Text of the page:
Typo Berlin: Beyond Design12-14 May 2016, Haus der Kulturen der Welt, Berlin
Despite its name, Typo Berlin, founded in 1996, has never been solely dedicated to type, and this year’s ‘Beyond Design’ theme broadened its scope further. We had music (Debra Shaw), comedy (Spanish duo Brosmind, illustration’s Flight of the Conchords), self-help (Maria Giudice, who vainly commanded delegates to ‘bring out your inner DEO’ – Design Executive Officer) and a whiff of ‘Design Thinking’.
Sonja Knecht asked Jon Barnbrook whether she should call him English or British. His reply – ‘I’m a European’ – elicited whoops of delight. As a sentiment that did not make it ‘beyond design’, this was, in retrospect, a bittersweet highlight.
Catherine Dixon’s talk on the ‘Show’ stage focused on ‘workmanship’ as a term more useful than ‘craft’ in the struggle against mediocrity – or ‘maker-illiteracy’ – in typography. Her urgent presentation was crammed with visual examples of practice good, bad and so-so. There was time for just one question from moderator Stephen Coles: ‘How can we fix this?’ Dixon’s simple response: ‘Through education.’
Nadine Chahine commanded the big ‘Hall’ stage with ‘Designing for split-second clarity’. She talked us through complex research on legibility in the automotive industry, in particular reading at speed and at night, giving lucid explanations of the challenges facing sign and dashboard typography, especially users with poor eyesight. She hammered home her points: ‘Age differences are significant in legibility … it’s a call to action to be more inclusive.’ Research shows that using white on black type for night-time reading makes type harder to read. When road-users are processing such information at speed, in difficult conditions, typography is genuinely a matter of life and death.
Nadine Chahine talking at Typo Berlin 2016. © Gerhard Kassner / Monotype.
Top: Catherine Dixon at Typo Berlin 2016. © Sebastian Weiß / Monotype.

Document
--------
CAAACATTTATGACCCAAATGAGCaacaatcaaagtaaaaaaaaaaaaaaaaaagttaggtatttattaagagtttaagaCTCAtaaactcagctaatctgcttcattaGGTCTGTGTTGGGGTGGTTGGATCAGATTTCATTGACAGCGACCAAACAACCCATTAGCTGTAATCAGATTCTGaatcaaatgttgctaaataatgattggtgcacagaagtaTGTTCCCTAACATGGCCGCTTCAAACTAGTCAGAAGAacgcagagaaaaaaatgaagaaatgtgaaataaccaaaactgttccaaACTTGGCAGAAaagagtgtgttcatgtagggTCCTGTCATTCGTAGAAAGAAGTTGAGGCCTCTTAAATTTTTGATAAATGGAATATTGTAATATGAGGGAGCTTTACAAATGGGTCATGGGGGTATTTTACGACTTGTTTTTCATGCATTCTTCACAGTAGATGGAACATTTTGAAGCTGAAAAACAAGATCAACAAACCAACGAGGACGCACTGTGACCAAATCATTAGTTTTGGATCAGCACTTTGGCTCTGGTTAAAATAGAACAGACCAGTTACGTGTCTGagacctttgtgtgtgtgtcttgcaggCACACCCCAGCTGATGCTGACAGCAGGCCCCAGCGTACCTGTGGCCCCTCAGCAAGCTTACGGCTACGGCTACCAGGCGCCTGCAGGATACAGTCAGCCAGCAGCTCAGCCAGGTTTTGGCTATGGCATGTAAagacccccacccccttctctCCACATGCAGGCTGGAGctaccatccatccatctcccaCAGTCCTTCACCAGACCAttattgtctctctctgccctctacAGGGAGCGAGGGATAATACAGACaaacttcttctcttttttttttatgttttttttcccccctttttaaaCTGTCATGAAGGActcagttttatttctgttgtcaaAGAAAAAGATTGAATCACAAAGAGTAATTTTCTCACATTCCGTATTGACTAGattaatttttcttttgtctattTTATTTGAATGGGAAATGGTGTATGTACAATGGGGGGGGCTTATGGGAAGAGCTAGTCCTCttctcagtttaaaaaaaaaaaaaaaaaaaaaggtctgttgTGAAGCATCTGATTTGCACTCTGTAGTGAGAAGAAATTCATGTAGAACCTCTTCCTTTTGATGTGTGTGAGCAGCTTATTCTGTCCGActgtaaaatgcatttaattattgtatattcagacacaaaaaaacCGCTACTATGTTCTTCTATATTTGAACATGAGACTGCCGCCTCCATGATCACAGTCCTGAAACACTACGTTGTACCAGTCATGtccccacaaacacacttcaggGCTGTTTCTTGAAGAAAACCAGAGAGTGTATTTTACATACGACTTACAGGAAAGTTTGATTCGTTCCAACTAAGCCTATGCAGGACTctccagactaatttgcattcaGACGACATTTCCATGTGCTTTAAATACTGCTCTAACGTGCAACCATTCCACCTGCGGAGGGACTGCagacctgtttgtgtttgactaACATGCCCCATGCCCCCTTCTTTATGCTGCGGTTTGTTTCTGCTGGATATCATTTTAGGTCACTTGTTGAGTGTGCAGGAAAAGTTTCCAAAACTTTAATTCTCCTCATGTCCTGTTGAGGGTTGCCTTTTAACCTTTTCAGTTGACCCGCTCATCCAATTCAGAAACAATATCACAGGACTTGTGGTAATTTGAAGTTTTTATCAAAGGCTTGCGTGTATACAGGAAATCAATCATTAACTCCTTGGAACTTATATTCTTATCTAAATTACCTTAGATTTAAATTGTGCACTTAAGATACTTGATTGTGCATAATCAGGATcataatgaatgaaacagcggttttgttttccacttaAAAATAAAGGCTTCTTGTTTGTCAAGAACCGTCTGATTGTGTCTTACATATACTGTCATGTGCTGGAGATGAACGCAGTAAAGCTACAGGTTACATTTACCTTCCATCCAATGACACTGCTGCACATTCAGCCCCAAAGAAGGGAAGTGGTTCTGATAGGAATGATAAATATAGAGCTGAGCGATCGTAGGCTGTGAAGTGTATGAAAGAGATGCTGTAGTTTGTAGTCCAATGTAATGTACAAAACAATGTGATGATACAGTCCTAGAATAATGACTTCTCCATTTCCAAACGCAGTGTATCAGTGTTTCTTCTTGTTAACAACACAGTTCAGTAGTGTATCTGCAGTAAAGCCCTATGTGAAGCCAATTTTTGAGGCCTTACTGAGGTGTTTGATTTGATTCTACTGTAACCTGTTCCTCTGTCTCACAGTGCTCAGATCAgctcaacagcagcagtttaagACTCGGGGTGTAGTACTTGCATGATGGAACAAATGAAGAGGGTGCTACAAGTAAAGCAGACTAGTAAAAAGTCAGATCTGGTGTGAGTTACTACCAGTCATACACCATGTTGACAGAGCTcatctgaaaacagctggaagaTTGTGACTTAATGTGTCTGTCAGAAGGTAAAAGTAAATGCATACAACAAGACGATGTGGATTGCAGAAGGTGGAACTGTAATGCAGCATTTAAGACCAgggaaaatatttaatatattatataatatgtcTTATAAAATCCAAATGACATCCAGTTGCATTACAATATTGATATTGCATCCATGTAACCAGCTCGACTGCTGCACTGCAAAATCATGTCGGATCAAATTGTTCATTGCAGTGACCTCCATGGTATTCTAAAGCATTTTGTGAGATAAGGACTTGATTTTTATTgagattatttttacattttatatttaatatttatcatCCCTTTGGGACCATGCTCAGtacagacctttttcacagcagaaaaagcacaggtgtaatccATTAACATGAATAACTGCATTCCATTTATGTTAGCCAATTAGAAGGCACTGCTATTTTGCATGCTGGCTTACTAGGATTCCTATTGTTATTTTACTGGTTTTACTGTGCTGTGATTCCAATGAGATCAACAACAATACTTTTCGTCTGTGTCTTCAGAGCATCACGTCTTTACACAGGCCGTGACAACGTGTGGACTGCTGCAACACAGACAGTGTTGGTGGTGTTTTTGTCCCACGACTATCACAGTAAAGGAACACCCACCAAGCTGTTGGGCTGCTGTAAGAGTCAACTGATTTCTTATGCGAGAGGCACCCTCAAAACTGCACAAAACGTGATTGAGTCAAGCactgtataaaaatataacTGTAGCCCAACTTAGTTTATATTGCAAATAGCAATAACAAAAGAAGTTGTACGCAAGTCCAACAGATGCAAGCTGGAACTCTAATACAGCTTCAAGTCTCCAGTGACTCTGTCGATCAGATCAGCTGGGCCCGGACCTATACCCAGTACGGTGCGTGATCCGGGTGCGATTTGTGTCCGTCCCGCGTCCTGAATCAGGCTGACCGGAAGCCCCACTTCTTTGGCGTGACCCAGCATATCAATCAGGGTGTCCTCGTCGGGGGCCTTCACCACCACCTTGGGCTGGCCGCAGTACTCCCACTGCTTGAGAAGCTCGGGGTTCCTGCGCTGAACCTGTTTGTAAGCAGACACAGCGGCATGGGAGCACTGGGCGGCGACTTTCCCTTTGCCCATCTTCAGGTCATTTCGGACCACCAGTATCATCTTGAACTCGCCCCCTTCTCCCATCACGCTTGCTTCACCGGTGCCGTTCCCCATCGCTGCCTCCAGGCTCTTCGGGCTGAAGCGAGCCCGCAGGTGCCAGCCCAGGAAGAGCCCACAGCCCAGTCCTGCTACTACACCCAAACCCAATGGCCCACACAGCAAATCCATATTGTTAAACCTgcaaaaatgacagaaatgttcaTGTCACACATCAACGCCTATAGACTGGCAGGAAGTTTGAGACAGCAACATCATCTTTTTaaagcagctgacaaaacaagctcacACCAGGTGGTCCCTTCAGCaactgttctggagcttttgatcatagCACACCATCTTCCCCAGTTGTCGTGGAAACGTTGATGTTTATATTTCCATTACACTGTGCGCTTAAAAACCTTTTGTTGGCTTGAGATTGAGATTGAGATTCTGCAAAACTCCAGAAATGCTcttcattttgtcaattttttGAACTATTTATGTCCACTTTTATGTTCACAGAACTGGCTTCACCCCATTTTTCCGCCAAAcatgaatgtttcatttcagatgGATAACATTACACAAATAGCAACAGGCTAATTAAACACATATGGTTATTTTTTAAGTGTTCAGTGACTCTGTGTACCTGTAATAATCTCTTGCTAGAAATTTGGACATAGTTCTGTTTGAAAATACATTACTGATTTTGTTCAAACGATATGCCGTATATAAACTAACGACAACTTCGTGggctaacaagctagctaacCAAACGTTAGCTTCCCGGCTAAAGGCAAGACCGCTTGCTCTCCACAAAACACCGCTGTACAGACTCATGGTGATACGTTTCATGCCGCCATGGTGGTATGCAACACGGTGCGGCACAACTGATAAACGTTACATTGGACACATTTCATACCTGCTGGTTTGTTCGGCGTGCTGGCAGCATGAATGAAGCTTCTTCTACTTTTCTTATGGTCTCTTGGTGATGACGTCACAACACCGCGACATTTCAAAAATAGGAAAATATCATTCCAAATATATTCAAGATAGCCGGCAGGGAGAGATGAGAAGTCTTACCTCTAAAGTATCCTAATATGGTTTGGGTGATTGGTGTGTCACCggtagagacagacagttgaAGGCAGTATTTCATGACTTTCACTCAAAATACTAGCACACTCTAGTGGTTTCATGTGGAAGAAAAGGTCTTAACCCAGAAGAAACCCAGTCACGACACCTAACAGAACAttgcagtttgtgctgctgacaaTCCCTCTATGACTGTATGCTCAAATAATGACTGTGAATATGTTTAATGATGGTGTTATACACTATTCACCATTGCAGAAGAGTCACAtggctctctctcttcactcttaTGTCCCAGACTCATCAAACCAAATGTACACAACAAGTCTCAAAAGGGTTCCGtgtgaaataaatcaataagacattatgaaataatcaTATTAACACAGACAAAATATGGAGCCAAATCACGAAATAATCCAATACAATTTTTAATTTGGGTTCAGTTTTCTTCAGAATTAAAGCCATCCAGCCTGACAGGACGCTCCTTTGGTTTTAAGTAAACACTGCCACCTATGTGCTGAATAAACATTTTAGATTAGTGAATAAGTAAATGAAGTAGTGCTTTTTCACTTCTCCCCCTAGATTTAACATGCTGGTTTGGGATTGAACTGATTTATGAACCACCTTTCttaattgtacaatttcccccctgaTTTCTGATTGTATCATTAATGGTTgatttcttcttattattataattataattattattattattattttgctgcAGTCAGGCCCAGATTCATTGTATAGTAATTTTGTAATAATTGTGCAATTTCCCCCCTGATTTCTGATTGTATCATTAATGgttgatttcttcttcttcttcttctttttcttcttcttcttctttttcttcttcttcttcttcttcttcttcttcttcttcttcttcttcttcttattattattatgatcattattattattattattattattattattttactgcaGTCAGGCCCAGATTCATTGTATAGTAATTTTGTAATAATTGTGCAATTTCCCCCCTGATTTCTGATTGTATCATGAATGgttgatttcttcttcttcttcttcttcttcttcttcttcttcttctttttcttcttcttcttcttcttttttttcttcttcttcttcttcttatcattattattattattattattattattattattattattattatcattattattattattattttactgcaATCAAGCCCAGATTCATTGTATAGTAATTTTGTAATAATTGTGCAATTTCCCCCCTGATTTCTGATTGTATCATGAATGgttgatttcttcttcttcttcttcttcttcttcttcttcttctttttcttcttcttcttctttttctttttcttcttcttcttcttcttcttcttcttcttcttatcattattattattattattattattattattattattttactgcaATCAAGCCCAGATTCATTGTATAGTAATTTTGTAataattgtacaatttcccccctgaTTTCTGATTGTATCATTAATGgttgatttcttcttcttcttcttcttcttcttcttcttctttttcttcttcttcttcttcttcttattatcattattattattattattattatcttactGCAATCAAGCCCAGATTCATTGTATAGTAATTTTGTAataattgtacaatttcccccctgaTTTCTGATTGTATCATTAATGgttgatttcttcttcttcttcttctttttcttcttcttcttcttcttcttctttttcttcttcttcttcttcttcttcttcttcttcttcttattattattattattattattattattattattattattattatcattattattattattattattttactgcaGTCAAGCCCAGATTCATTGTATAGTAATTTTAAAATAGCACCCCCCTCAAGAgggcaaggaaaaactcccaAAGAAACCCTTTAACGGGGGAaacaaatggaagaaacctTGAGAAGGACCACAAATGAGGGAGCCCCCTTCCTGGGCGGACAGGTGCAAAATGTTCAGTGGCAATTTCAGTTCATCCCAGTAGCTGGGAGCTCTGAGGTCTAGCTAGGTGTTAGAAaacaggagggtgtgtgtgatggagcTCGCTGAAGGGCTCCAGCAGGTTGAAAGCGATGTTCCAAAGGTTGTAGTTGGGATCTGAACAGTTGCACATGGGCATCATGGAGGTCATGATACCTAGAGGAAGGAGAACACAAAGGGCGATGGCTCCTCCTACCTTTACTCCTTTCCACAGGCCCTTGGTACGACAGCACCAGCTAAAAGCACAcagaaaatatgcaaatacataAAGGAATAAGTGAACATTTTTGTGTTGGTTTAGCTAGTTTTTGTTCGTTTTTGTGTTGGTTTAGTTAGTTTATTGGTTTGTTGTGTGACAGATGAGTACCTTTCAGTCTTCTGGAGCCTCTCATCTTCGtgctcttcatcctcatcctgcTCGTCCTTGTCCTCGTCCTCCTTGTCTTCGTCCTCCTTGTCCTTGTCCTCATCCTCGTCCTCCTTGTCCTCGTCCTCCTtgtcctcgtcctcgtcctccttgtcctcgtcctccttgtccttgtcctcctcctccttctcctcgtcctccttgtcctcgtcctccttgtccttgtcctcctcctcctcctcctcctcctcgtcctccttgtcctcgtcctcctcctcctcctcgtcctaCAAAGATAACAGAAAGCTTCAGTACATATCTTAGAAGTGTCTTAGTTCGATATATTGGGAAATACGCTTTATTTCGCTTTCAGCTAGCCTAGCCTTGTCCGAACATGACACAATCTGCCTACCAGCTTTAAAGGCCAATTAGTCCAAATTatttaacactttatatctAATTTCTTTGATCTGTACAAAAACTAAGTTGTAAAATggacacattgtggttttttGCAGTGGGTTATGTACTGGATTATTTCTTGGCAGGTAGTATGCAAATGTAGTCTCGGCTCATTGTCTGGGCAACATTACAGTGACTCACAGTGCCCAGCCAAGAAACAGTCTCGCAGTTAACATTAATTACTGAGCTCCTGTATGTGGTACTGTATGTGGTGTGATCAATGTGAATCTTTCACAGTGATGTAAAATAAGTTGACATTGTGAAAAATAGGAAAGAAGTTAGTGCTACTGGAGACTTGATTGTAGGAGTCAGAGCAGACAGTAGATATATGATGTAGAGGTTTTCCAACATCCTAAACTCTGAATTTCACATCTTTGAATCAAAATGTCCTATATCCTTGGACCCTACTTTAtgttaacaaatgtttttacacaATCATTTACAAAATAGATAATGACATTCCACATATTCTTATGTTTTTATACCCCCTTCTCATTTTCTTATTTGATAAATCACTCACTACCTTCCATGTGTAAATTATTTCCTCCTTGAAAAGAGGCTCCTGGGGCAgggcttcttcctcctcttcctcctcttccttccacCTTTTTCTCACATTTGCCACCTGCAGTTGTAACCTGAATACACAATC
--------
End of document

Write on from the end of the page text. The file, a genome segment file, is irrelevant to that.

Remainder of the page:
Armin Lindauer quietly presented a stunning sequence of visual experiments. His systematic and mathematical processes (documented in Experimental Design: Visual Methods and Systematic Play, with Betina Müller) have an integrity that might steer designers away from thoughtless mark-making. He alerted the audience to the dangers of reading books that used phrases such as ‘visual creativity’: ‘These are toxic words … books you should never touch! Put them in the cellar with the books on crocheting.’ Mark van Wageningen’s colourful and provocative Typewood presentation was another geeky highlight.
The Typo Labs type design workshops, which began early on 9 May, climaxed with TypeCooker, an entertaining crit in which Erik van Blokland and Paul van der Laan went through workshop assignments with the aid of an overhead projector. Typical comments: ‘This “R” gets the John Travolta award’; ‘Not every letter has to be exciting or unique’; and Van Blokland’s exasperated rejection of a wonky ‘y’: ‘Not just because I say so but because [pause] history.’
Ferdinand Ulrich’s closing tribute to Gudrun Zapf-von Hesse – a little too frail to attend on her 98th birthday – was a moving and revealing lesson in type design’s history. Ultimately, and literally, the not-so-‘beyond’ presenters had the last word.
John L. Walters, editor of Eye, London
First published in Eye no. 92 vol. 23, 2016
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